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The Greenway
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The Greenway  
The Greenway was created as a linear footpath and cycleway along the top of the Northern Outfall Sewer Embankment, which was built between 1860-65 by Joseph Bazalgette for the Metropolitan Commissioners for Sewers at a cost of 164,000. By the 1850s the Thames in central London was effectively an open sewer since sewage drained directly into the Thames. The 'Great Stink' of 1855 caused Parliament and the Law Courts to seriously consider moving away from the river and the curtains on river-fronting windows in the Houses of Parliament were soaked in calcium chloride against the stench. The Metropolitan Board of Works was set up in 1855, with the construction of a sewage system as its primary task.

Joseph Bazalgette, who worked for the Metropolitan Commissioners for Sewers and later became chief engineer for the Metropolitan Board of Works, was responsible for the Northern Outfall Sewer which took sewage from all over London to Beckton, and for building the Abbey Mills Pumping Station designed to lift lower level sewage into the Outfall and which housed 8 steam-driven beam engines. Nicknamed 'the Cathedral of Sewage', the Pumping Station's two chimneys were demolished in World War II in order to prevent their use as bomber landmarks.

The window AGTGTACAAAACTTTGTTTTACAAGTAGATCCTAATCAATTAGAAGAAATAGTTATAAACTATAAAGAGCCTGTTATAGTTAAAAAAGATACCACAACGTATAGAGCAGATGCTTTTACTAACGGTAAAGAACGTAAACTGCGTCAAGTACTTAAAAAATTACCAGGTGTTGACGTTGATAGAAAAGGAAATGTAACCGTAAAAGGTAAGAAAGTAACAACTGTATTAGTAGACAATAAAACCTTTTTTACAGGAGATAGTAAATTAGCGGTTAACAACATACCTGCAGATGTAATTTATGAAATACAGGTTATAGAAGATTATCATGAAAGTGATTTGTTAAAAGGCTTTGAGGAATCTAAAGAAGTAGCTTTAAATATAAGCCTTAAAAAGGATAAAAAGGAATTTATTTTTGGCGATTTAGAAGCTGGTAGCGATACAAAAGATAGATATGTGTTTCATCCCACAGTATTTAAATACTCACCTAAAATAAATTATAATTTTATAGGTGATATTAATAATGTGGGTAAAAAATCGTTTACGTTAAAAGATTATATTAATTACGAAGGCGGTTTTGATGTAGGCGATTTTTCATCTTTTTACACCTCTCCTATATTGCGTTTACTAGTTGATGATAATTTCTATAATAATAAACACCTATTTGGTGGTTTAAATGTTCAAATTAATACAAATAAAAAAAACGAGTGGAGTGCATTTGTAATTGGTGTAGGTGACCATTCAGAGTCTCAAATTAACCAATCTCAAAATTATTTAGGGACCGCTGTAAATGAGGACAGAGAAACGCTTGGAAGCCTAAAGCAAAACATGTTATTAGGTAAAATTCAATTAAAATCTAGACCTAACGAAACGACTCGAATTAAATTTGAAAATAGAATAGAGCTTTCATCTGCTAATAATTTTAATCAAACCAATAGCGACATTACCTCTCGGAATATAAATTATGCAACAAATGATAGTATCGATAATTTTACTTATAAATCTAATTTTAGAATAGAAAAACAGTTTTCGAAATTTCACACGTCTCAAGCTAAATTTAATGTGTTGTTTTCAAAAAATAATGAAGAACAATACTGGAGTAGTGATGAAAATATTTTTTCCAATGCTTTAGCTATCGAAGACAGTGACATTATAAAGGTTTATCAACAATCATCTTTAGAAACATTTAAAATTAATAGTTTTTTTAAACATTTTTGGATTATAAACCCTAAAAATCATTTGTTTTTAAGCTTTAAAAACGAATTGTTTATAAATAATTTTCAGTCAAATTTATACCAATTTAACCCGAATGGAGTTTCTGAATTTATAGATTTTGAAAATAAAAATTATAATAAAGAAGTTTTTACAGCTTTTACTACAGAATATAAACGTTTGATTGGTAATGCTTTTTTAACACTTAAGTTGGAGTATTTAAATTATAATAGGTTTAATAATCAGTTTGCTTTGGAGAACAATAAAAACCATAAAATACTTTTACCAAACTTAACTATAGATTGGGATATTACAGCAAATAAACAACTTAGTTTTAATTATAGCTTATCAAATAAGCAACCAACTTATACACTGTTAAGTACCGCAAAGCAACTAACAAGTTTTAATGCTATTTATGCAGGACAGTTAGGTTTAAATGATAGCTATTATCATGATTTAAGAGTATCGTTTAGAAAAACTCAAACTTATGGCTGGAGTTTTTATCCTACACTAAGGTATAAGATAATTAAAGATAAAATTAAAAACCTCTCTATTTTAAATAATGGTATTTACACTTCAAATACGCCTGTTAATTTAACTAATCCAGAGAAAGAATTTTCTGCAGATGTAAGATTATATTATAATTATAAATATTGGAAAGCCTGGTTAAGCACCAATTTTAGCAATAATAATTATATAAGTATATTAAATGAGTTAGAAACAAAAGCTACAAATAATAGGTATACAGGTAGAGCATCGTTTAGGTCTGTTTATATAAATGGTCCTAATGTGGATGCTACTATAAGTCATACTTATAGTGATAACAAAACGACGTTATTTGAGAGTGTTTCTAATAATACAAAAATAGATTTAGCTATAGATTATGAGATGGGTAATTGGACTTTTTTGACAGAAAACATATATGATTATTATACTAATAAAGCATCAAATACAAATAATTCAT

It was called Abbey Mills Pumping Station because it was close to the former site of Stratford Langthorne Abbey founded in 1135. The Abbey had a mill which had previously been known as Wiggen Mill. Wiggen Mill was the earliest tidal mill in West Ham which in the early 12th century had been given to Barking Abbey by Queen Maud as part of her payment for the upkeep of Bow and Channelsea Bridges. It was later bought by the Stratford Abbey, in whose ownership it remained until the Dissolution. Mainly used for corn milling, the mill was rebuilt in 1768 and then in the 1860s but was burnt down during World War II and most of the ruin was removed in 1967. The old Abbey Mills Pumping Station and the new pumping station are both visible from The Greenway. There are various landmarks of historic interest at points along the length of the Greenway as well as views across Newham. The northern end is near Old Ford Lock which marks a river crossing or ford over the river Lea dating from Roman times; there is now a nature reserve here. Between Stratford High Street and Manor Road, near Abbey Mills, the Greenwich Meridian crosses the Greenway, marked by a coloured gravel design of moons and planets. Near here at Abbey Creek is sited a piece of redundant pumping station machinery nicknamed 'The Snail'. Further south, the Greenway passes Memorial Grounds and the adjacent East London Cemetery; it passes St Andrew's church near Barking Road, and also runs close St Mary Magdalene churchyard, now East Ham Nature Reserve. A small Roman cemetery was discovered during the construction of the Northern Outfall Sewer in 1863, where judging by the coffins it appears wealthy Romans were buried.

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